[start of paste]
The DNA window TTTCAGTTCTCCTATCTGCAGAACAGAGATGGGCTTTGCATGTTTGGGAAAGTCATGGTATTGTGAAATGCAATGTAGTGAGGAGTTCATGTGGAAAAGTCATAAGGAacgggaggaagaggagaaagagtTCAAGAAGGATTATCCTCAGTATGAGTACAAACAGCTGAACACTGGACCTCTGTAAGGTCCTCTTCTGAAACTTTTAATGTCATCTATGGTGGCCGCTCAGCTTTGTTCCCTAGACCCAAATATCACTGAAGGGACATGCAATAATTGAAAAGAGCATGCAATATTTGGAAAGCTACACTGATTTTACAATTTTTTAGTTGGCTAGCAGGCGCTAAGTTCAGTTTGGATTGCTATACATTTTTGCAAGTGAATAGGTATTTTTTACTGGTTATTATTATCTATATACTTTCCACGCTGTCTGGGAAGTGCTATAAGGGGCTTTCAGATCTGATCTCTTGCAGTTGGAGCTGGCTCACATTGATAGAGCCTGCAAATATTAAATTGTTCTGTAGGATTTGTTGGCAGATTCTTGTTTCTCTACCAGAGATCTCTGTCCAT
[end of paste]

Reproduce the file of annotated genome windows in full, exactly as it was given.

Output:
The DNA window TTTCAGTTCTCCTATCTGCAGAACAGAGATGGGCTTTGCATGTTTGGGAAAGTCATGGTATTGTGAAATGCAATGTAGTGAGGAGTTCATGTGGAAAAGTCATAAGGAacgggaggaagaggagaaagagtTCAAGAAGGATTATCCTCAGTATGAGTACAAACAGCTGAACACTGGACCTCTGTAAGGTCCTCTTCTGAAACTTTTAATGTCATCTATGGTGGCCGCTCAGCTTTGTTCCCTAGACCCAAATATCACTGAAGGGACATGCAATAATTGAAAAGAGCATGCAATATTTGGAAAGCTACACTGATTTTACAATTTTTTAGTTGGCTAGCAGGCGCTAAGTTCAGTTTGGATTGCTATACATTTTTGCAAGTGAATAGGTATTTTTTACTGGTTATTATTATCTATATACTTTCCACGCTGTCTGGGAAGTGCTATAAGGGGCTTTCAGATCTGATCTCTTGCAGTTGGAGCTGGCTCACATTGATAGAGCCTGCAAATATTAAATTGTTCTGTAGGATTTGTTGGCAGATTCTTGTTTCTCTACCAGAGATCTCTGTCCAT